40,000 families identified in first year of 'troubled families' programme
Published by 24publishing for 24dash.com in Housing and also in Central Government, Communities, Local Government
40,000 families targeted in first year of 'troubled families' programme
Councils have committed to start work with 41,835 families across England by the end of this financial year – representing over a third of the 120,000 the prime minister wants to see turned around by the end of this Parliament.
Communities secretary Eric Pickles says the Government’s troubled families programme – which pays councils by results – is on track.
Under the deal with local authorities, the Government will pay councils up to £4,000 per eligible family if they reduce truancy, youth crime and anti-social behaviour or put parents back into work.
Mr Pickles today confirmed his department has paid out over £100m in the first round of payment-by-results attachment fees, which, he says, will allow local authorities to move quickly to reorganise services and start working with families.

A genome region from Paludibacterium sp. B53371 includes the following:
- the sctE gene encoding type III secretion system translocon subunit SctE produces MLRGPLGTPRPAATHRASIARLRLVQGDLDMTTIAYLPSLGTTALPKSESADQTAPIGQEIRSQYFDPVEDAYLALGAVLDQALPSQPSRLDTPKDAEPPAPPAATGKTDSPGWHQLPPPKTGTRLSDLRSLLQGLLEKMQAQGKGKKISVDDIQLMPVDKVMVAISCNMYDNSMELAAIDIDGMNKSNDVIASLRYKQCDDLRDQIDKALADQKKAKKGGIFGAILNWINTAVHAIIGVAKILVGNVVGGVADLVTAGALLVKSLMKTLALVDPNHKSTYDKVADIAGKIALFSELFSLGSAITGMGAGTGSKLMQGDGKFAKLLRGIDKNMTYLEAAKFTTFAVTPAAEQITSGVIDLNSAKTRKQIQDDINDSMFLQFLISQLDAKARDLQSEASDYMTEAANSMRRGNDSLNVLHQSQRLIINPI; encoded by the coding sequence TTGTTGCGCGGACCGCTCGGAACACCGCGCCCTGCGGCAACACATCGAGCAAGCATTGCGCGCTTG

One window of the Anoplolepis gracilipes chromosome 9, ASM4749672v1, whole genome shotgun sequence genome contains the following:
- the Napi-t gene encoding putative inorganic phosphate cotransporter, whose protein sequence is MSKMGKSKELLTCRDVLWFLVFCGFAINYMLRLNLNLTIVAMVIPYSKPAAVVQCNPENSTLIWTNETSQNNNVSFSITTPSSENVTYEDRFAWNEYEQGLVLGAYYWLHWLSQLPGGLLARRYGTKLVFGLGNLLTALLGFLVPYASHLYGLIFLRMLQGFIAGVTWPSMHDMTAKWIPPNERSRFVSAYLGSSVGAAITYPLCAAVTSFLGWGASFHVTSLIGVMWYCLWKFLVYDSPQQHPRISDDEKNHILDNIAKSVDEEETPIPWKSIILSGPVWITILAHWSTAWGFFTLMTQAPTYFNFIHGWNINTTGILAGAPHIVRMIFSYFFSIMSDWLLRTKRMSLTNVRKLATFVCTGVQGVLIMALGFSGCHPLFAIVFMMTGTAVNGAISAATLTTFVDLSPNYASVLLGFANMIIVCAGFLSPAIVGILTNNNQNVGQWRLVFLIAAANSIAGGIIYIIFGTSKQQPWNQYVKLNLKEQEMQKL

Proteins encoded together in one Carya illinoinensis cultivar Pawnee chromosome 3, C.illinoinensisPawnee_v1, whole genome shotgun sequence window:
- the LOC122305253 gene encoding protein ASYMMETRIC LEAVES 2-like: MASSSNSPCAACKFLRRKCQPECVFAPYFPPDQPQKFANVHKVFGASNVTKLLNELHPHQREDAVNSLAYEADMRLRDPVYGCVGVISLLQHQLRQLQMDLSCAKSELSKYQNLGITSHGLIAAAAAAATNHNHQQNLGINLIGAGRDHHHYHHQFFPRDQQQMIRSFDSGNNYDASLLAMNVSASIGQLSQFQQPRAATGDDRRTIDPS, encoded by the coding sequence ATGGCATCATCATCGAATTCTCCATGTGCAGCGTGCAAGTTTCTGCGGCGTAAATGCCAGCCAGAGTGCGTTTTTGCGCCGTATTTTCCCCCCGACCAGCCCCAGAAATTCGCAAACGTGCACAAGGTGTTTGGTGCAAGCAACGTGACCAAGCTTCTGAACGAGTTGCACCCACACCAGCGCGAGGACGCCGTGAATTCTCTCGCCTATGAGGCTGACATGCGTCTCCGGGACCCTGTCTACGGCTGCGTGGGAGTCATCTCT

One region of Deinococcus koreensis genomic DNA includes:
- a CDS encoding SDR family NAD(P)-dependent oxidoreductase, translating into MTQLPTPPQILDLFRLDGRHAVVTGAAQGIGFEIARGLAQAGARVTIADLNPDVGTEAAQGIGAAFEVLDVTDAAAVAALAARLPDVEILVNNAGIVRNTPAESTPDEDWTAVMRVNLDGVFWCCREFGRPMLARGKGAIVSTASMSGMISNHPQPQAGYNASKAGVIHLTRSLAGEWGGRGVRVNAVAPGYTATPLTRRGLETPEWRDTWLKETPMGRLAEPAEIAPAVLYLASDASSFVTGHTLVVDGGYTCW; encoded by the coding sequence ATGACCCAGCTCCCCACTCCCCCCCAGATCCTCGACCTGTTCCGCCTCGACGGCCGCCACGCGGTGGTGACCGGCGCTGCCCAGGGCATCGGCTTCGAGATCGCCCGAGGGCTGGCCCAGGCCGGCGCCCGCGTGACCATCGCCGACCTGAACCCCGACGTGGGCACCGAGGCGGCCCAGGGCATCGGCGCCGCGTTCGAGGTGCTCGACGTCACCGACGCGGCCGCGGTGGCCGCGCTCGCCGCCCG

Mr Pickles said: "I'm delighted that this programme is progressing so quickly as it is crucial to turning around the lives of families that have been untouched by the State for a generation or more and turning around communities that are blighted by the problems these families cause.
"Up-front 'attachment fees' allow local services to be expanded and transformed in order to provide the joined-up and challenging approach we know is needed with these families, so it is good news that the Government has already paid out over £100million to allow this work to begin.
"However under our payment-by-results programme full payment will not be made unless and until our goals of reducing truancy, youth crime, anti-social behaviour and unemployment have been achieved, as well as reducing the costs these families cause to the taxpayer."